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GS. Ratcatcher, by Langar, out of Rufina (sister to Velocipede). He is a sure foal.
getter, and his stock large, with fine action ..... The Libel, by Pantaloon, out of Pasquinade (sister to Touchstone), by Camel.. Mr. Hall, of Neasdon, bought The Libel. Ratcatcher goes to Spain.
By private contract. Mr. Padwick has purchased Mr. Gerard Sturt's horses ; Lord Clifden, Hothorpe, of Mr. Hill ; and Mr. Morris the three-year-old, Patience, by Lanercost, of Mr. C. Harker, Mr. Wil. kinson has sold the two-year-old, Hurworth, for a couple of thousand, is said, to Mr. John Scott ; and Neasham, previous to his break down, to Mr. Blenkinson. Lord Glasgow is announced as the purchaser of the brood mares Brown Bess and Clarissa, both stinted to Orlandu, and Mr. Drinkald is now the owner of the yearling filly Empress, by The Emperor, vice Mr. Peck, who sells out. Mr. Hall, of Neas. don, has sold the stallion Peep-of-Day Boy to go to Russia.
The Queen's Plate articles, that is as regards weights and distance, have just been revised by order of Lord Jersey, Master of the Horse. The alteration in the weights lets the old horses, five and six years old especially, more favourably in, while the abolition of heats is the chief feature of the other improvement; the lengths will generally remain the same. Guildford, however, is at last to lose its privilege, the Royal Guineas after this season being transferred to Epson. Stamford, too, is about to petition for Her Majesty's favour, as the oldest recorded race meeting we have, but “ the prayer," as yet, has not been presented.
The Epsom settling, despite “the hard lines” for the book-makers, went off quite as well as could be expected. Of course one or two list gentlemen went off previously, and a rather curious scene occurred in the room. As it would seem rather a dangerous point to touch on, we. need only say that further particulars will be found in the opening paper of this number. The other business of the month has been chiefly confined to passing events—Ascot, Newcastle, and so on. We are enabled, however, to give the latest intelligence on the Goodwood Stake, which has so far resulted in a very satisfactory handicap, with a further taste of the Cup, St. Leger, and next year's Derby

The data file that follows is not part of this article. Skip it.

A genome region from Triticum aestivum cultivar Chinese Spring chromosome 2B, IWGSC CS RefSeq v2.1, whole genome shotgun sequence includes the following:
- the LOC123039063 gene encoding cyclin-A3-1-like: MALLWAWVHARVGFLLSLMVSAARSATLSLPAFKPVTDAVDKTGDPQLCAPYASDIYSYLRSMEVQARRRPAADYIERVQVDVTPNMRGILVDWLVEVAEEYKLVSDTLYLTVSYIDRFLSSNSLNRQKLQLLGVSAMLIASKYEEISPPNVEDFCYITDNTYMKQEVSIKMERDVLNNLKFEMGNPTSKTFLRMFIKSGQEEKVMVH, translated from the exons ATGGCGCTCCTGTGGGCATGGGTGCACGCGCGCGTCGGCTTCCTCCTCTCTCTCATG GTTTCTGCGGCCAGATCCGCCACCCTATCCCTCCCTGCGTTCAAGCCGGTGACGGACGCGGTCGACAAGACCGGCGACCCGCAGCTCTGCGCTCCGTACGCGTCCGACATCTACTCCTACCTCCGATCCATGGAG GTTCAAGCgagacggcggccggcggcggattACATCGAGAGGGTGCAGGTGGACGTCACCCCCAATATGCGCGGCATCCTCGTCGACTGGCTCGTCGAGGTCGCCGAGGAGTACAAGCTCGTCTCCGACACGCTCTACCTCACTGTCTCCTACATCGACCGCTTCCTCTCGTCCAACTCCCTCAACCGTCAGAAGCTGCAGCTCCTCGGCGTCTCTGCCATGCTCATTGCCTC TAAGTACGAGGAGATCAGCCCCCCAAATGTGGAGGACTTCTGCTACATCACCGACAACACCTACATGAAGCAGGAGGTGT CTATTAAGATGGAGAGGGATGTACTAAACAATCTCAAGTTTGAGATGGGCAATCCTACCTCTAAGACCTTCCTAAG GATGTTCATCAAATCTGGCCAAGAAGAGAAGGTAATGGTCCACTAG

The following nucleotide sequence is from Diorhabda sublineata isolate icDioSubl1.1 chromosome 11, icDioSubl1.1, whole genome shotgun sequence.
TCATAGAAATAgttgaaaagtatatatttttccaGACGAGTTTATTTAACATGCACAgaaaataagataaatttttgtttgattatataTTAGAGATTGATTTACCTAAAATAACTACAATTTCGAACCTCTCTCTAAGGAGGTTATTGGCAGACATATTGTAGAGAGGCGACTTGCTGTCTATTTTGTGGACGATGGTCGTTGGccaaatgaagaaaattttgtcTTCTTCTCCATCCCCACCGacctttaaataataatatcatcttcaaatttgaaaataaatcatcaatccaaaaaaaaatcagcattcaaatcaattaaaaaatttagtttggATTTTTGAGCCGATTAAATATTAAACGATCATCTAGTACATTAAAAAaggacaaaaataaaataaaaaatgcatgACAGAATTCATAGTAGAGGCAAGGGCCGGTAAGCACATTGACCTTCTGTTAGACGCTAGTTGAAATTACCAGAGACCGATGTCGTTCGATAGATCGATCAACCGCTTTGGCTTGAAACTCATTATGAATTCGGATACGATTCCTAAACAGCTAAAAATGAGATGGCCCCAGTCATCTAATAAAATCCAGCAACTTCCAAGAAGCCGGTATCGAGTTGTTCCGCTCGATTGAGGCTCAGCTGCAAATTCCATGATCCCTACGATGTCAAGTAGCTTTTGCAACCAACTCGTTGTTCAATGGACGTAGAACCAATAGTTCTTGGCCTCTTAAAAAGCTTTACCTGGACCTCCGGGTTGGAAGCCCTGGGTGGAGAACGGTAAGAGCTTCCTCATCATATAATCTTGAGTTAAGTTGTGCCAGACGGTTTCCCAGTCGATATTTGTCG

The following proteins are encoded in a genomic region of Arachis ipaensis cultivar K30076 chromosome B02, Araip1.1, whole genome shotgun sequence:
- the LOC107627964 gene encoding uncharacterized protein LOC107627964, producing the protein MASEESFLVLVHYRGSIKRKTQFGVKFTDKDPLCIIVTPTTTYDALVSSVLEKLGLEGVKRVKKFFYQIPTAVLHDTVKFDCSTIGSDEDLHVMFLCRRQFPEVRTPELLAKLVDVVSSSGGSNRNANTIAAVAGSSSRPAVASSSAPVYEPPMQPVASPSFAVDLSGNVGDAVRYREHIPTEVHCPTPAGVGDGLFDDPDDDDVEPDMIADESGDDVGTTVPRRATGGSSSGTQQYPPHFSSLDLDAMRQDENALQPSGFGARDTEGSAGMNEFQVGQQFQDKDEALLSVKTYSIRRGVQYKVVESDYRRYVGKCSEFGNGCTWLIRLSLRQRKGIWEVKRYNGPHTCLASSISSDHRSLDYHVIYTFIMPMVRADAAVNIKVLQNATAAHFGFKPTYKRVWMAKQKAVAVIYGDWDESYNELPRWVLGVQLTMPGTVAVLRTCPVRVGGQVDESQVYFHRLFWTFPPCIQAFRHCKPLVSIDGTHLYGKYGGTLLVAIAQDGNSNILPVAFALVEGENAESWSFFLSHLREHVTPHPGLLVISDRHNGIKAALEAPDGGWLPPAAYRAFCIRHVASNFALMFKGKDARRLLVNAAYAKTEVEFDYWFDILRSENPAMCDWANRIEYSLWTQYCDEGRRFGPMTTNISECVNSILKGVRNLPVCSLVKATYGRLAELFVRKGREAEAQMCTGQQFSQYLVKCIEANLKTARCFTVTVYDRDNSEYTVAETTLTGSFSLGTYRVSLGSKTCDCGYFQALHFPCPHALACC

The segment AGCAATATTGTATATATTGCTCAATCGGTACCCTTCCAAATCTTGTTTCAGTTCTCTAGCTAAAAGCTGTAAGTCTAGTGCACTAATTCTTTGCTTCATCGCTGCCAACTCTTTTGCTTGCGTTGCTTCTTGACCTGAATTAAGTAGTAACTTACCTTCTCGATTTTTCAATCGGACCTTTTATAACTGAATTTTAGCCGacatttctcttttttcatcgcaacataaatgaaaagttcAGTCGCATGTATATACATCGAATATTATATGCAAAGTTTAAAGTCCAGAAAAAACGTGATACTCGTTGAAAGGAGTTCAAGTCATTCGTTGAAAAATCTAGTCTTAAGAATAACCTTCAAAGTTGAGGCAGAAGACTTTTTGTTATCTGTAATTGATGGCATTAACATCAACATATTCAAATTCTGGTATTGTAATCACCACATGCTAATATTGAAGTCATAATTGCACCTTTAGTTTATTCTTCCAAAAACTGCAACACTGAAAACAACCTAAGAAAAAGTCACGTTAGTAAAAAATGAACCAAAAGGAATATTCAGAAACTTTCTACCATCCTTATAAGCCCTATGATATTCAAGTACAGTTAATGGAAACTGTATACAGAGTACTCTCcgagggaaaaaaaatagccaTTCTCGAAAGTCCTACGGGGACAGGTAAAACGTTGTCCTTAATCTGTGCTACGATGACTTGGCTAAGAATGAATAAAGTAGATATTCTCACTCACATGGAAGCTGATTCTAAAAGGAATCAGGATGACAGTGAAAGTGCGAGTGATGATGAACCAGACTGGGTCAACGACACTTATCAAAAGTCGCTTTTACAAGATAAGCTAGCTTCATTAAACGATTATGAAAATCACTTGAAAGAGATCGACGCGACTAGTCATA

Goodwood Stakes (run July 28): 8 to 1 against Chief Justice, five years old, 8st. 7lbs. (the top weight); 13 to 1 against Houlakin, three years old, 5st. 3lb. ; 16 to 1 against Cariboo, five years old, 8st. 6lb. ; 20 to 1 against Haricot, five years old, 7st. ; 20 to 1 each against Champion, six years old, 6st. 10lb., Don Pedro, four years old, 6st. 71b., Backbiter, aged, 8st. 31b. ; and 25 to 1 against Scarecrow, three years old, 5st. 51b.
Goodwood Cup (run July 30): 3 to 1 against Stilton, 4 to 1 against Kingston ; 8 to 1 against Little llarry, 9 to 1 against Hobbie Noble, 12 to 1 against Joe Miller, 20 to 1 against Heroine, and 50 to 1 against Teddington.
St. Leger (run September 15): 6 to 4 against Daniel O'Rourke and Songstress.
The Derby, 1853 : 20 to 1 against The Reiver, 22 to 1 against Cineas, 25 to 1 against Hurworth, and 33 to 1 against West Australian.
SONGSTRESS-WINNER OF THE OAKS, 1852.
THE UNSUCCESSFUL MAN; OR, PASSAGES IN THE LIFE OF
TILBURY NOGO, ESQ. -BY FOXGLOVE.
SONGSTRESS: WINNER OF THE OAKS, 1852-BY CASTOR .
EXTRACTS FROM MY SPORTING JOURNAL IN THE SOUTH-THE
* BAG" KAFFIR; OR A MELTONIAN IN THE “ BUSH''-
BY THE AUTHOR OF “SCENES AND SPORTS IN POREIGN
LETTERS FROM MY UNCLE SCRIBBLE
A WORD ON GYMNASTICS-BY ATHLOTHETA
AUNTING QUARTERS-BY MOUNTAINEER.
ERNEST ATHERLEY; OR, SCENES AT HOME AND ABROAD.-
A TRIP TO THE MOUNTAINS : A FEW WORDS ON HIGHLAND
LAKE TROUT FISHING; WITH A FEW MORE ON THE BRIGHT
PROSPECTS OF THE APPROACHING GROUSE SEASON BY
LITERATURE-BROOKLANDS: A SPORTING BIOGRAPHY
FINE ARTS-FORIS's CONTRASTS-HARRY HIEOVER ON THE
PUBLIC AMUSEMENTS OF THE METROPOLIS
TURF REGISTER:-LAMBERTON-NEWTON-TENBURY —MAC-
CLESFIELD- NEWCASTLE UPON TYNE -- CURRAGH JUNG
KNIGHTON - CARLISLE-CHELMSPORD-LUDLOW_SALIS.
RACES IN AUGUST. Blackley .......... 2, 3, & 4 Kinniel ............, 6! Lichfield ............ 16 & 17 Ripon................. 2 & 3 Wolverhampton .. 9, 10, & 11 ) Plymouth, Devonport, and Great Grimsby ........ 2 &
... 2 & 3 Great Yarmouth...... 10 & 11 Cornwall ...... .17 & 18 North Staffordshire .... 3 & 4 | Gloucester (Frog Castle) 10 & 11 | York ............ 18, 19, & 20 Chewton Mendip .......... 3 Hazel Grove ........ 10 & 11 Turm .... Down Royal .... ..... 3 Boulogne ................ 10 Radcliff.......... 23, 24, & Brighton ..... ... 4 & 5 iPhenix Park ...
.. 10 | Egham ........... Barnet Fair... ...4 & 5 1 Roscon Mon .............. 11 Derby ......... 25 & 26 Edgware 5 & 6 Tonbridge.